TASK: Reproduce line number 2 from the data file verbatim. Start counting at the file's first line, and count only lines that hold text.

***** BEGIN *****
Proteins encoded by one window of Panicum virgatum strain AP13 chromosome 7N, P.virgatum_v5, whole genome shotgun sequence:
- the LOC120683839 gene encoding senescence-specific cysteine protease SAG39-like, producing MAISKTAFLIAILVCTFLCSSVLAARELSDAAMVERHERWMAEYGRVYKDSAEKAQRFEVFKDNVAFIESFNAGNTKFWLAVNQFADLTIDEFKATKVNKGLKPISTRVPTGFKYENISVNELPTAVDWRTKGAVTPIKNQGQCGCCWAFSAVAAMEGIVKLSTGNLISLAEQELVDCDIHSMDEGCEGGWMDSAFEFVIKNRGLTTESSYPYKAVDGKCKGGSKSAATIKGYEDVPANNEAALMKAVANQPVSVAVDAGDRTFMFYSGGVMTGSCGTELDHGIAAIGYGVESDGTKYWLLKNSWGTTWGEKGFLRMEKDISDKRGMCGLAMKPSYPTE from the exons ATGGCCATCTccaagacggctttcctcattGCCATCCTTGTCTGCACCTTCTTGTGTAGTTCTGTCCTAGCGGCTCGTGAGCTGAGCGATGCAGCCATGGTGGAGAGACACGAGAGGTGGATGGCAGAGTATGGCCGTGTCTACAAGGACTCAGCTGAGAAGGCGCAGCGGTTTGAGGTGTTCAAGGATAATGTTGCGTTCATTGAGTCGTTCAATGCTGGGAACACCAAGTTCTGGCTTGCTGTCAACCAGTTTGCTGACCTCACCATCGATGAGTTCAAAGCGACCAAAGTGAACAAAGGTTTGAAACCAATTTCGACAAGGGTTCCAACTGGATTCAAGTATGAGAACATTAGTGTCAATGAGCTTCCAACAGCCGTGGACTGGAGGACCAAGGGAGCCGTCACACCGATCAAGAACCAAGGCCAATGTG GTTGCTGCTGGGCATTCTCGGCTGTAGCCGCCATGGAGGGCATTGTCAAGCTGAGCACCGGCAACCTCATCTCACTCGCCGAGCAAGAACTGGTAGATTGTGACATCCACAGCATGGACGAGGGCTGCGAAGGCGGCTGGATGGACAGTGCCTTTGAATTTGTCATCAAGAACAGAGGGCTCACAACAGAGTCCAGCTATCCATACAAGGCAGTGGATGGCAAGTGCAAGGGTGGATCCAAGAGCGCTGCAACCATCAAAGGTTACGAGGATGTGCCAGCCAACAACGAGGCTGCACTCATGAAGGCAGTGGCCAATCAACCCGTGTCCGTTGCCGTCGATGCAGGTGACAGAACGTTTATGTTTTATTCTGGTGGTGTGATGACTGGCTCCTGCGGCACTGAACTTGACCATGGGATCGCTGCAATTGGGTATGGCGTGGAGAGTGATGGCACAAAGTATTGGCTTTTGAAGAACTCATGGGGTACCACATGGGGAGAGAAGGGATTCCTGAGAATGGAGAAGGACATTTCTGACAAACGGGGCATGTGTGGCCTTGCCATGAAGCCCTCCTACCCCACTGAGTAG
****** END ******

- the LOC120683839 gene encoding senescence-specific cysteine protease SAG39-like, producing MAISKTAFLIAILVCTFLCSSVLAARELSDAAMVERHERWMAEYGRVYKDSAEKAQRFEVFKDNVAFIESFNAGNTKFWLAVNQFADLTIDEFKATKVNKGLKPISTRVPTGFKYENISVNELPTAVDWRTKGAVTPIKNQGQCGCCWAFSAVAAMEGIVKLSTGNLISLAEQELVDCDIHSMDEGCEGGWMDSAFEFVIKNRGLTTESSYPYKAVDGKCKGGSKSAATIKGYEDVPANNEAALMKAVANQPVSVAVDAGDRTFMFYSGGVMTGSCGTELDHGIAAIGYGVESDGTKYWLLKNSWGTTWGEKGFLRMEKDISDKRGMCGLAMKPSYPTE from the exons ATGGCCATCTccaagacggctttcctcattGCCATCCTTGTCTGCACCTTCTTGTGTAGTTCTGTCCTAGCGGCTCGTGAGCTGAGCGATGCAGCCATGGTGGAGAGACACGAGAGGTGGATGGCAGAGTATGGCCGTGTCTACAAGGACTCAGCTGAGAAGGCGCAGCGGTTTGAGGTGTTCAAGGATAATGTTGCGTTCATTGAGTCGTTCAATGCTGGGAACACCAAGTTCTGGCTTGCTGTCAACCAGTTTGCTGACCTCACCATCGATGAGTTCAAAGCGACCAAAGTGAACAAAGGTTTGAAACCAATTTCGACAAGGGTTCCAACTGGATTCAAGTATGAGAACATTAGTGTCAATGAGCTTCCAACAGCCGTGGACTGGAGGACCAAGGGAGCCGTCACACCGATCAAGAACCAAGGCCAATGTG GTTGCTGCTGGGCATTCTCGGCTGTAGCCGCCATGGAGGGCATTGTCAAGCTGAGCACCGGCAACCTCATCTCACTCGCCGAGCAAGAACTGGTAGATTGTGACATCCACAGCATGGACGAGGGCTGCGAAGGCGGCTGGATGGACAGTGCCTTTGAATTTGTCATCAAGAACAGAGGGCTCACAACAGAGTCCAGCTATCCATACAAGGCAGTGGATGGCAAGTGCAAGGGTGGATCCAAGAGCGCTGCAACCATCAAAGGTTACGAGGATGTGCCAGCCAACAACGAGGCTGCACTCATGAAGGCAGTGGCCAATCAACCCGTGTCCGTTGCCGTCGATGCAGGTGACAGAACGTTTATGTTTTATTCTGGTGGTGTGATGACTGGCTCCTGCGGCACTGAACTTGACCATGGGATCGCTGCAATTGGGTATGGCGTGGAGAGTGATGGCACAAAGTATTGGCTTTTGAAGAACTCATGGGGTACCACATGGGGAGAGAAGGGATTCCTGAGAATGGAGAAGGACATTTCTGACAAACGGGGCATGTGTGGCCTTGCCATGAAGCCCTCCTACCCCACTGAGTAG